Travel Notes blog
The Genoese watchtowers of Corsica
by Max Lane
3 min read

The Genoese watchtowers of Corsica

The Genoese watchtowers of Corsica
Explore Corsica's coastline and discover the island's Genoese watchtowers. Once they guarded against pirate raids, today they stand witness to Corsica's tumultuous history.

Puglia has its trulli and masserie, Noto its sandy baroque flamboyance, and Tinos its windmills and dovecotes. And Corsica?

An exploration of the island’s coastline will reveal the answer: rising high above dramatic chalky cliffs, imposing granite headlands, golden sandy beaches, and immense aromatic sweeps of maquis is a network of watchtowers, most of which were built between about 1520 and 1620, when the island was under the control of the Genoese. In total there were about 90 towers, and although not all were built by the Ligurian maritime republic, they are collectively known as les Tours Génoises. 67 survive today, in varying states of repair, and each one has a story to tell about Corsica’s past.

The towers were primarily built as a defence against the raids of Barbary pirates, who were supported in their exploits by the Ottoman Empire’s naval forces based in Algiers. Functioning as an early warning system, the fortified towers communicated sightings of hostile flotillas to each other and the surrounding villages using fires, smoke and the sounding of a conch. It is estimated that news of an imminent attack could travel all the way around Corsica’s 1,000km-long coastline in a few hours. In time, the towers also became useful navigational landmarks for sailors.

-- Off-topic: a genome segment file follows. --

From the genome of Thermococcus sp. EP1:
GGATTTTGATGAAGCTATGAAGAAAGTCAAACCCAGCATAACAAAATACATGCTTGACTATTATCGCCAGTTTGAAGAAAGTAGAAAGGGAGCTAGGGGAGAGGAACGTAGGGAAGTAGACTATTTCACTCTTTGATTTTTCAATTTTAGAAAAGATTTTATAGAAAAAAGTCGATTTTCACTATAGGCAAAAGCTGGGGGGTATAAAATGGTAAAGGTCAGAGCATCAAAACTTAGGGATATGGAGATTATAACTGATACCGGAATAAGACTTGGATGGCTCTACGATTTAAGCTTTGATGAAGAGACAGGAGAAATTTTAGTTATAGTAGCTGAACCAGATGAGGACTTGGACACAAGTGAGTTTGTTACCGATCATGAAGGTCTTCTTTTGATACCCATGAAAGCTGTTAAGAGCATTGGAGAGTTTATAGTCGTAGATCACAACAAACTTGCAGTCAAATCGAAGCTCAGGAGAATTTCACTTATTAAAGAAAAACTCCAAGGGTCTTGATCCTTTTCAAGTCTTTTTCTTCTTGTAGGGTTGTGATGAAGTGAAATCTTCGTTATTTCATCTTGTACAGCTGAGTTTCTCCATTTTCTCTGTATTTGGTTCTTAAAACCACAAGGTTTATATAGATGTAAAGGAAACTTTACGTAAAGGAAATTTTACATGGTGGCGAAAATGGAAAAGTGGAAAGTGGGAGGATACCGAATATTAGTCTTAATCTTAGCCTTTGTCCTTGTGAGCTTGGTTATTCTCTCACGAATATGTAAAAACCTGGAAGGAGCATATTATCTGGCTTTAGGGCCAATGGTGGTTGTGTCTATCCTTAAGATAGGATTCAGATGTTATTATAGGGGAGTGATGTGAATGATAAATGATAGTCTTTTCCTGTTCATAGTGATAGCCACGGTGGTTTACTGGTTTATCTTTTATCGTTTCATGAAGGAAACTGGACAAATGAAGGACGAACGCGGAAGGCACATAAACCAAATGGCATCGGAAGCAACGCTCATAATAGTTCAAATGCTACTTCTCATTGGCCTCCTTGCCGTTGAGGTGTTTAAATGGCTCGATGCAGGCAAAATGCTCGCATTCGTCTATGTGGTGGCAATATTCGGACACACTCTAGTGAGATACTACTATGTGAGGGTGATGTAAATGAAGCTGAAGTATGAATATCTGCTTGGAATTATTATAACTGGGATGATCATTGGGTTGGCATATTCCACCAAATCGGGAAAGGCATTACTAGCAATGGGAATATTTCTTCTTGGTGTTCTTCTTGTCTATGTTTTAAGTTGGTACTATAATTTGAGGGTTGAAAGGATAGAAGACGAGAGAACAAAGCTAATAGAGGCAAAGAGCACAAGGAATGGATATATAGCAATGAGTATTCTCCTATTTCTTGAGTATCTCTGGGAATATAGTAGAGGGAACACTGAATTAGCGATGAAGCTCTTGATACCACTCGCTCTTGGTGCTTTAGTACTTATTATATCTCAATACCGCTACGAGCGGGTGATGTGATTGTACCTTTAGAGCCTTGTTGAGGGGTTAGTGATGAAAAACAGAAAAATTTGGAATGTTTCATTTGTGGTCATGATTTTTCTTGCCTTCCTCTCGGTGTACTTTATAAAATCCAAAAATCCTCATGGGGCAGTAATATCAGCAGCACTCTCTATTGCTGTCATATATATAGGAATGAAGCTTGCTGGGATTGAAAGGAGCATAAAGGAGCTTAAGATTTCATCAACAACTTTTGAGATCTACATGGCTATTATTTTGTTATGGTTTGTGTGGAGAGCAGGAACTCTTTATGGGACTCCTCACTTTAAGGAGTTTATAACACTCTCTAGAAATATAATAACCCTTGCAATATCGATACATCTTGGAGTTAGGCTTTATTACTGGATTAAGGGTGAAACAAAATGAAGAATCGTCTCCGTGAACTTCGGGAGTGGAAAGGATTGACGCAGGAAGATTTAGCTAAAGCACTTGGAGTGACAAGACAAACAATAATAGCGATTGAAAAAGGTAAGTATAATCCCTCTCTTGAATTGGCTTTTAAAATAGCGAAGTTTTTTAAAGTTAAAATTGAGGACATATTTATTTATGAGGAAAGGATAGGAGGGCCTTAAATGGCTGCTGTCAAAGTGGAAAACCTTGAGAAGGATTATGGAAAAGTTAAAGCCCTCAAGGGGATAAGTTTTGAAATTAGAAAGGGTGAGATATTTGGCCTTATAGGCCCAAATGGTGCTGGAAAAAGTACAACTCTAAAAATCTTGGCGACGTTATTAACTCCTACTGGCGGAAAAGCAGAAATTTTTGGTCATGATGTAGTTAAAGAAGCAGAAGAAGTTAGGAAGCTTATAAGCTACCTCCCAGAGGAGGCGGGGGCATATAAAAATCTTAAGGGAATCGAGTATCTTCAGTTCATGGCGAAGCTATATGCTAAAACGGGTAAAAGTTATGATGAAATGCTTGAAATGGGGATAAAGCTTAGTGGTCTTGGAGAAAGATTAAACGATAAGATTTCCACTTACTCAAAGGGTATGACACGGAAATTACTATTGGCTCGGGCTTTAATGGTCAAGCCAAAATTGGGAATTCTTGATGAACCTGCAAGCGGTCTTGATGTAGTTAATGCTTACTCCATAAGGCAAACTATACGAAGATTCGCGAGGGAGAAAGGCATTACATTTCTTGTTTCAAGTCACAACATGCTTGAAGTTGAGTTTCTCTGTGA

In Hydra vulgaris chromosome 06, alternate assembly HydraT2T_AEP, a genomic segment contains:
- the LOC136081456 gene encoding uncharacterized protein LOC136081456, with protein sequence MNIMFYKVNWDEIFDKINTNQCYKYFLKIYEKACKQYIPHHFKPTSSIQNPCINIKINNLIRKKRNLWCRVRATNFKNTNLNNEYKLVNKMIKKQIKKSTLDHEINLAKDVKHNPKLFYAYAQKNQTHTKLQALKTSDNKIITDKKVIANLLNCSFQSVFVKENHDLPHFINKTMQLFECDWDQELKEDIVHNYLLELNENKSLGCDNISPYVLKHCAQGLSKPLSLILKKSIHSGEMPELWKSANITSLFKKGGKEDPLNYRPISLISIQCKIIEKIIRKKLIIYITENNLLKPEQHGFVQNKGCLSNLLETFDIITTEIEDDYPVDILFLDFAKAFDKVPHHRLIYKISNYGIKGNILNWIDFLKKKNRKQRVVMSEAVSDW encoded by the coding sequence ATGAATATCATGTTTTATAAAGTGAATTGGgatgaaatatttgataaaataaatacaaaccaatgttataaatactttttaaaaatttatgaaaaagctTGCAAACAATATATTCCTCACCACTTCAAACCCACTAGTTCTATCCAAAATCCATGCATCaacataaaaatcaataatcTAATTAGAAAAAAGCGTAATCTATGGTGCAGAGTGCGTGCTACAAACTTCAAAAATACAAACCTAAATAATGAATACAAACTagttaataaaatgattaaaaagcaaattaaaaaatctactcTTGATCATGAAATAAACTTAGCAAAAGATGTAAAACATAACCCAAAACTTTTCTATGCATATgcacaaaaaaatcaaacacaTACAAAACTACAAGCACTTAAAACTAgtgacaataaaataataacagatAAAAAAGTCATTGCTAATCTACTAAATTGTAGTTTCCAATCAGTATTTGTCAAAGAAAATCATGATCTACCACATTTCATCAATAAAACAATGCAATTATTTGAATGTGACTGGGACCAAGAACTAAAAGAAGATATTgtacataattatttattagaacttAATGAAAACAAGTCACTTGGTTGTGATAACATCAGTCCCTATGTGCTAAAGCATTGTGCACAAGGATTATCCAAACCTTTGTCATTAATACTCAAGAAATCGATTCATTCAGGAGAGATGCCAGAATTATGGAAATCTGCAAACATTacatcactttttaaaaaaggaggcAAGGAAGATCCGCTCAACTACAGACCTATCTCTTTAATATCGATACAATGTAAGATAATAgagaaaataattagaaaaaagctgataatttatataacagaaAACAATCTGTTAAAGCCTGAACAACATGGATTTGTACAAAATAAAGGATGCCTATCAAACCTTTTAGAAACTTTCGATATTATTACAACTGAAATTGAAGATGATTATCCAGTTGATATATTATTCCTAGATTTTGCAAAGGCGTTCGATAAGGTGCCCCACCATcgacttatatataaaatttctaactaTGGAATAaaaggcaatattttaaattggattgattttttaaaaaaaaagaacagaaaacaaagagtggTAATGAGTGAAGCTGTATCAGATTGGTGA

The tours Génoises were built of stone in the form of tapering cylinders, about 12m high and with a diameter of approximately 10m at the base and 7m at the top. They were usually laid out over two floors: the first floor (where the entrance was usually located) was given over to living quarters for the garrison (up to about six men, called torregiani), while the roof level, surrounded by machicolations, was where the sentries would keep watch. A small number of the towers were square, such as the Torra di Pinareddu near Porto-Vecchio, but of similar dimensions and layout.


Some of the best examples of Corsica’s towers can be found along the island’s south coast: Torra di Caldarello (next to our villa A Torra, near Pianottoli), Torra d’Olmeto, Torra di Roccapina, Torra di Campumoru, Torra di Capanella, Torra di Capu Neru, and, at the northern extremity of the Gulf of Valinco, Torra di Capo di Moro.

There are two great ways of exploring these fascinating vestiges of Corsica’s past: on foot, following the well-maintained coastal paths through the aromatic maquis; or by boat, cruising close to shore and rewarding yourself with a swim in the crystalline waters of the Tyrrhenian Sea every time you spot a tour Génoise rising atop a hill.